With so many of us working from home, scammers are trying harder to obtain our personal information and install malware on our devices using fraudulent phishing emails and smishing attacks (phishing using text messages). You can avoid many of these attempts by following the precautions listed below.

  • Do not click on links in emails that you were not expecting. Verify that someone you know sent the email or, instead of clicking on the unexpected link, open your browser and type in the official URL of the website you wish to visit. Remember that email addresses can be spoofed. Even if the email appears to be from a familiar organization, it could be a phishing attempt.
  • Do not log into an account from an email you were not expecting. When an email asks you to log into an account or online service, log into your account through your browser, not through the link in the email. That way, you can ensure you are logging into the real website and not a phony look-alike.
  • Never download an attachment from an email that you were not expecting. Remember, even if the sender appears to be a legitimate organization, the email address could be spoofed. You could be downloading their malware unintentionally. Sometimes the email may accuse you of ignoring regulations or having to pay a fine. Don’t give in to this tactic. Don’t let criminals toy with your emotions. Think before you click. When in doubt, reach out to the sender by phone to confirm the legitimacy of the email before clicking.
  • If an email directs you to install or update an application, do not click on the link in the email. Instead, go directly to the official website through your browser. This ensures you are accessing the real page and keeping your credentials safe. When using a work device, reach out to your IT department before installing any software. They can check that the application is legitimate and safe.
  • Stay informed during this confusing time. Follow local news, government websites, and other trusted sources.

Here are examples of Covid-19 fraud that have taken place recently.

  • Some phishing emails and smishing attacks (phishing using text messages) claim that you have been in contact with someone diagnosed with COVID-19. The message insists that you get tested and it includes a link that supposedly leads to a website where you can sign up for more information. The truth is, the link takes you to a malicious website that is designed to steal any information you enter.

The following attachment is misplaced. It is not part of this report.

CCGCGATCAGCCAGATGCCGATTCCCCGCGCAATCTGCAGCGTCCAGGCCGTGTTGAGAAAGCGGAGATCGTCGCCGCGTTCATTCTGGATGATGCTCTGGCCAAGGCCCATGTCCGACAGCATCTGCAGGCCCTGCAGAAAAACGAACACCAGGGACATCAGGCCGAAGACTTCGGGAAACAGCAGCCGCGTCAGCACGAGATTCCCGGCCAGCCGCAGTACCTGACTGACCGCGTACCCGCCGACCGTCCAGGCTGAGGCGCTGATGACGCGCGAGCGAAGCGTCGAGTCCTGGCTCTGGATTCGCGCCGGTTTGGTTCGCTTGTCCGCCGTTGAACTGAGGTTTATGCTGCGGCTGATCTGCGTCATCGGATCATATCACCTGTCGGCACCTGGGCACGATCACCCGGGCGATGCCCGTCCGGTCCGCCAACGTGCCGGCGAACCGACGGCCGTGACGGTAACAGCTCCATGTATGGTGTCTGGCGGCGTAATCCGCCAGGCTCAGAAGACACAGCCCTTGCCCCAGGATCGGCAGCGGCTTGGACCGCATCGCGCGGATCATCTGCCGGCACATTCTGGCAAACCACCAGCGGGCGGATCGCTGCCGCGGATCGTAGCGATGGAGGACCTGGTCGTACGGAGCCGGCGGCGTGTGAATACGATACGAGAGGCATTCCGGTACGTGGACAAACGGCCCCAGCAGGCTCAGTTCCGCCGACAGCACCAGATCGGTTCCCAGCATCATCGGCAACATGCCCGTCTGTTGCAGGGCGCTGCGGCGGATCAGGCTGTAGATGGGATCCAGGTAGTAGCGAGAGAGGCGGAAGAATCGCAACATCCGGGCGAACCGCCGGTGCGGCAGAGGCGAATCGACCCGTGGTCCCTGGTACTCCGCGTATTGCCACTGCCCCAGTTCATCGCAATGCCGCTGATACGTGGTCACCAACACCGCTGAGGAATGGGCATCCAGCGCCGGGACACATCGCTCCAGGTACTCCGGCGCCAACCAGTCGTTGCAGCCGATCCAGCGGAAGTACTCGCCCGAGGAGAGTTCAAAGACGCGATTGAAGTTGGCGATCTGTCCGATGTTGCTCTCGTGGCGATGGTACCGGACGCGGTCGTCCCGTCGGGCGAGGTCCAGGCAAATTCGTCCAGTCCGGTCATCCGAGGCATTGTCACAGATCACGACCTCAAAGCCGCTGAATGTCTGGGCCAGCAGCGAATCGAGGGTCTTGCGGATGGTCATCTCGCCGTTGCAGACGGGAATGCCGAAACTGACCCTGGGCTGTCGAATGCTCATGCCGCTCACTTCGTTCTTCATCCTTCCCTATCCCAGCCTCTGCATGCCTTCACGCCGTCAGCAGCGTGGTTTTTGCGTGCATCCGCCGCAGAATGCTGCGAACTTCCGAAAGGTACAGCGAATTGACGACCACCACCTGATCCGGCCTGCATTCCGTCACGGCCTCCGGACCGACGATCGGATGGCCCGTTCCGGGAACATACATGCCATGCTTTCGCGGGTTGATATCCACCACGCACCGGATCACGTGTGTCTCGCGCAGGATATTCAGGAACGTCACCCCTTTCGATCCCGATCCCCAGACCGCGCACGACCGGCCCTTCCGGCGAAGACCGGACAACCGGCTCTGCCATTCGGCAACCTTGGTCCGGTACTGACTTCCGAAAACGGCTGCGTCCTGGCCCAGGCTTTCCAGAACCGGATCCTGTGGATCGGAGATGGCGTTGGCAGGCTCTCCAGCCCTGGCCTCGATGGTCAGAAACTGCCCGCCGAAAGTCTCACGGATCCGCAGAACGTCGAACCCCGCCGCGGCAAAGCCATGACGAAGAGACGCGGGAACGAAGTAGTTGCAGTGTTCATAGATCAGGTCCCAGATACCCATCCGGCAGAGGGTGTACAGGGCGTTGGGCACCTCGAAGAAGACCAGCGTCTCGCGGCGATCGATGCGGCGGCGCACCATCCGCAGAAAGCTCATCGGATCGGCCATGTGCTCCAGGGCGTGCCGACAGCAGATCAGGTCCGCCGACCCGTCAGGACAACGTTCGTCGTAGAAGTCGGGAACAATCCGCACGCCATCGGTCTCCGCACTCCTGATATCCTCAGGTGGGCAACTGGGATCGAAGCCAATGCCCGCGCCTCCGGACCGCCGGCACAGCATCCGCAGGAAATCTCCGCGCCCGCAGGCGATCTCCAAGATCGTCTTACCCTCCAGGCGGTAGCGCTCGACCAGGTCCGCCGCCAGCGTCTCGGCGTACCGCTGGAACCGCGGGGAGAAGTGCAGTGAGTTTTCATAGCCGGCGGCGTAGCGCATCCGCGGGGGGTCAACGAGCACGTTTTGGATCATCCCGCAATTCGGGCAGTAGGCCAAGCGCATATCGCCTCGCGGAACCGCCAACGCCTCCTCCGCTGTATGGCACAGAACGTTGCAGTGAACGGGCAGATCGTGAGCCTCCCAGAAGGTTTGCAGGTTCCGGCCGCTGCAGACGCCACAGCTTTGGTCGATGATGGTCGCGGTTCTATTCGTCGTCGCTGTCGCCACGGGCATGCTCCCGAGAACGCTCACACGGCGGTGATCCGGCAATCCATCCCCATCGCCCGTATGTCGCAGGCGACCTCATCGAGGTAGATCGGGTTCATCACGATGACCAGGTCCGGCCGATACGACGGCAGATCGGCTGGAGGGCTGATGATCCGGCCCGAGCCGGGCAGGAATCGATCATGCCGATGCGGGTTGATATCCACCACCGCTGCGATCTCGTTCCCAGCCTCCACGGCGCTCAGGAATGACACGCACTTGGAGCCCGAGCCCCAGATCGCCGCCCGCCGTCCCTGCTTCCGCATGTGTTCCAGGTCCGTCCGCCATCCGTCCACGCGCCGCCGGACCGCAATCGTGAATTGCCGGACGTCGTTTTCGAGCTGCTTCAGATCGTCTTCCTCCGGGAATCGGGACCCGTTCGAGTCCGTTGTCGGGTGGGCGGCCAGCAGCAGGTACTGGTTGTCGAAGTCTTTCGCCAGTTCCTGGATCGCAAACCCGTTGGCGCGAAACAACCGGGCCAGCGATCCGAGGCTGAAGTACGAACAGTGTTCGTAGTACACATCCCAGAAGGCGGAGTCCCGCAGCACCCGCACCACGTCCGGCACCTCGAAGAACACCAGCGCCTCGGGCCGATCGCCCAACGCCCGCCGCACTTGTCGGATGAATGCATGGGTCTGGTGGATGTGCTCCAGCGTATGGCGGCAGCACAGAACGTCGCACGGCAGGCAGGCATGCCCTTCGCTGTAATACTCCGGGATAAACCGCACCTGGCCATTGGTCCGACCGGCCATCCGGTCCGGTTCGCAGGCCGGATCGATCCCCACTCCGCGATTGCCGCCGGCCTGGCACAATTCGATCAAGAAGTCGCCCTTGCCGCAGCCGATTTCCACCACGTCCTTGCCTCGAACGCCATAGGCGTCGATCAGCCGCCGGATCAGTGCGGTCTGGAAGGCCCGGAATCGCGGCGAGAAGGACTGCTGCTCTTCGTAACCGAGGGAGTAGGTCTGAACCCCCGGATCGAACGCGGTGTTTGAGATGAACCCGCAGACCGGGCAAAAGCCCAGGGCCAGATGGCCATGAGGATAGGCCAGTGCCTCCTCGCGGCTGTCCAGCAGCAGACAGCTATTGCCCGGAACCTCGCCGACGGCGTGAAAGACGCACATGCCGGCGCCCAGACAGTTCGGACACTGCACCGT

• Cybercriminals are using smishing to pose as a government agency. The text message says you have been seen leaving your home multiple times and as a result you are being fined. They urge you to click on their official-looking link to pay this “fine” online. If you click the link, you will be taken to a payment page where you give your credit card details. Smishing can be even more convincing than email phishing because criminals know how to spoof their phone number to appear as though they are calling from an official source.
  • Some scammers have crafted a well-written phishing email that appears to come from the VP of Operations in your organization. The message claims that your organization has a plan for reopening, and it instructs you to click on a link to see this plan. Clicking the link opens what appears to be a login page for Office365, but don’t be fooled. If you enter your username and password on this page, you would actually send your sensitive credentials directly to the criminals.
  • An email appears to be from the Coronavirus Research Center of John Hopkins University and includes an Excel attachment that is disguised as an updated list of Coronavirus-related deaths. However, the file actually contains a hidden piece of malware. If you open the infected Excel file and click “Enable Content” when prompted, a program called NetSupport Manager will be installed automatically onto your computer. This program is a tool that allows someone access to your computer and your personal information remotely.
  • Fraudulent emails can ask for charity donations for studies, doctors, or victims that have been affected by COVD-19. Scammers often create fake charity emails after global phenomenons occur, like natural disasters, or health scares like COVID-19.
  • Some spoofing supermarkets offer delivery services in order to obtain your personal information. They send you a phishing email that urges you to log in to your supermarket’s website using the link provided. Clicking the link takes you to a fake login page for your local supermarket.
  • A phishing email has links to download the latest version of Zoom. When clicked, the link takes you to a third-party website–not the official Zoom site–to download an installer. If you download and run the file, the program truly does install Zoom. The trick is that the installer also places a remote access trojan (RAT) onto your computer. This RAT gives cybercriminals the ability to observe what you do on your device. This includes saving what you type, recording video calls, and taking screenshots–all of which can be used to steal your sensitive information.

The team at YHB Investment Advisors hopes you find this information helpful and that you keep your personal data secure. Information courtesy of Knowbe4.com.